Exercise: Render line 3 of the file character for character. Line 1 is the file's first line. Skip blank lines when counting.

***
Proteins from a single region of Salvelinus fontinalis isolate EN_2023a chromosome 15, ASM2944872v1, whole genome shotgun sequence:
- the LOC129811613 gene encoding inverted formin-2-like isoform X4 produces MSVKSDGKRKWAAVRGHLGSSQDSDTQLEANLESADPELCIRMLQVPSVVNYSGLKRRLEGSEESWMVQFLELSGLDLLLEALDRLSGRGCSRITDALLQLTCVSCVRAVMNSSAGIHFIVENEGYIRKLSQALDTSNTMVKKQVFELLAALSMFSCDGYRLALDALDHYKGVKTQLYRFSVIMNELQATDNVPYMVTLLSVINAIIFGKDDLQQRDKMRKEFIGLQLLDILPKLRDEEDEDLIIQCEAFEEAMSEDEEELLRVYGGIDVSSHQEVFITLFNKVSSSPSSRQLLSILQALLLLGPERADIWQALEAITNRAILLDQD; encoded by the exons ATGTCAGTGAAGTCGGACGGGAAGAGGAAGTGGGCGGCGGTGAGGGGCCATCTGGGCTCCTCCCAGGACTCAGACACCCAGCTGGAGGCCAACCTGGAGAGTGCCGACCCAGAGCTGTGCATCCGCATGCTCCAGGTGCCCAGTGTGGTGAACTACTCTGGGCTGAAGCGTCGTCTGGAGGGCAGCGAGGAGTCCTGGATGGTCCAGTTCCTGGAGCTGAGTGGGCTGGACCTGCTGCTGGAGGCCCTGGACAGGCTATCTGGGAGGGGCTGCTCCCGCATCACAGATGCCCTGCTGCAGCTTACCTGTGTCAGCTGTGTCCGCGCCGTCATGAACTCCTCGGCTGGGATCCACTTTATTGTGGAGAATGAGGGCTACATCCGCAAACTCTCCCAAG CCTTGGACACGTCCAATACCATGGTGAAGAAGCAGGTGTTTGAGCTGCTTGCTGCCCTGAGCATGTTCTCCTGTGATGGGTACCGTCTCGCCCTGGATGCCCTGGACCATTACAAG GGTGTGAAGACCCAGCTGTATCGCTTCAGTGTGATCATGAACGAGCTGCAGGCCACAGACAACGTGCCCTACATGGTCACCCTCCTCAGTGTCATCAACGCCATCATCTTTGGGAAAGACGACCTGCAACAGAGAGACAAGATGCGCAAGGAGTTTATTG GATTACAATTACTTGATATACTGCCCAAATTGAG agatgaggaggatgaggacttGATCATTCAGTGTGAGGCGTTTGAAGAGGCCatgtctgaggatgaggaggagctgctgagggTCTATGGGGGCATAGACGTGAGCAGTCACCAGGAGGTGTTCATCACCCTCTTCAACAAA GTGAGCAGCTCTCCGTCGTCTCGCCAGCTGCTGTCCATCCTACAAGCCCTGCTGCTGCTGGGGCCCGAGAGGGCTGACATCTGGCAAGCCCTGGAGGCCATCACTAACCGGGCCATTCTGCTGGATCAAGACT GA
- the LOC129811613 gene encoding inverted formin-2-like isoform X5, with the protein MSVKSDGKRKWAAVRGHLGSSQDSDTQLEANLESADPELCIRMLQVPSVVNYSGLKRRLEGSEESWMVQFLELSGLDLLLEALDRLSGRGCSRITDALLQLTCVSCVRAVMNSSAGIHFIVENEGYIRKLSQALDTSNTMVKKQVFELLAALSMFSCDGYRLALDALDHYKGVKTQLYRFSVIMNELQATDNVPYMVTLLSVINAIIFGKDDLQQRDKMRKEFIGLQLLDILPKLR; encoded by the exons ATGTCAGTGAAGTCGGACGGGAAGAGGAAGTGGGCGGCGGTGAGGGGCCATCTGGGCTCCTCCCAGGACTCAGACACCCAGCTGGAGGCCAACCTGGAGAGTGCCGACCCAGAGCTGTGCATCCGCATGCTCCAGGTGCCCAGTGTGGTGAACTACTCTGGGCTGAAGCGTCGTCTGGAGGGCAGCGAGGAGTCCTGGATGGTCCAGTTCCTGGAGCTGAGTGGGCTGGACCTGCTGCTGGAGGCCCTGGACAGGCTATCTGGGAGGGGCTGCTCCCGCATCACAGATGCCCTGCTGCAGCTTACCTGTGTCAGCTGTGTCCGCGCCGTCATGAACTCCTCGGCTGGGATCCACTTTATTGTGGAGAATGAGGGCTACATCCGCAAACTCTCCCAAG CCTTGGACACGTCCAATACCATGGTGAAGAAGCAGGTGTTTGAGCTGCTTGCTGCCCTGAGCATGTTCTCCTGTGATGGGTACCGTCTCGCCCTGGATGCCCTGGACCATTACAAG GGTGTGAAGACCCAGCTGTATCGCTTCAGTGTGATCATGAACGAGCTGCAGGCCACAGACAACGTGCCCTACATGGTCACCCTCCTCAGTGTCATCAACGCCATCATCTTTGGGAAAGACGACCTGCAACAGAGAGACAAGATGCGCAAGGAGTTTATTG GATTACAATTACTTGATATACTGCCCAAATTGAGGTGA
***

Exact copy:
- the LOC129811613 gene encoding inverted formin-2-like isoform X5, with the protein MSVKSDGKRKWAAVRGHLGSSQDSDTQLEANLESADPELCIRMLQVPSVVNYSGLKRRLEGSEESWMVQFLELSGLDLLLEALDRLSGRGCSRITDALLQLTCVSCVRAVMNSSAGIHFIVENEGYIRKLSQALDTSNTMVKKQVFELLAALSMFSCDGYRLALDALDHYKGVKTQLYRFSVIMNELQATDNVPYMVTLLSVINAIIFGKDDLQQRDKMRKEFIGLQLLDILPKLR; encoded by the exons ATGTCAGTGAAGTCGGACGGGAAGAGGAAGTGGGCGGCGGTGAGGGGCCATCTGGGCTCCTCCCAGGACTCAGACACCCAGCTGGAGGCCAACCTGGAGAGTGCCGACCCAGAGCTGTGCATCCGCATGCTCCAGGTGCCCAGTGTGGTGAACTACTCTGGGCTGAAGCGTCGTCTGGAGGGCAGCGAGGAGTCCTGGATGGTCCAGTTCCTGGAGCTGAGTGGGCTGGACCTGCTGCTGGAGGCCCTGGACAGGCTATCTGGGAGGGGCTGCTCCCGCATCACAGATGCCCTGCTGCAGCTTACCTGTGTCAGCTGTGTCCGCGCCGTCATGAACTCCTCGGCTGGGATCCACTTTATTGTGGAGAATGAGGGCTACATCCGCAAACTCTCCCAAG CCTTGGACACGTCCAATACCATGGTGAAGAAGCAGGTGTTTGAGCTGCTTGCTGCCCTGAGCATGTTCTCCTGTGATGGGTACCGTCTCGCCCTGGATGCCCTGGACCATTACAAG GGTGTGAAGACCCAGCTGTATCGCTTCAGTGTGATCATGAACGAGCTGCAGGCCACAGACAACGTGCCCTACATGGTCACCCTCCTCAGTGTCATCAACGCCATCATCTTTGGGAAAGACGACCTGCAACAGAGAGACAAGATGCGCAAGGAGTTTATTG GATTACAATTACTTGATATACTGCCCAAATTGAGGTGA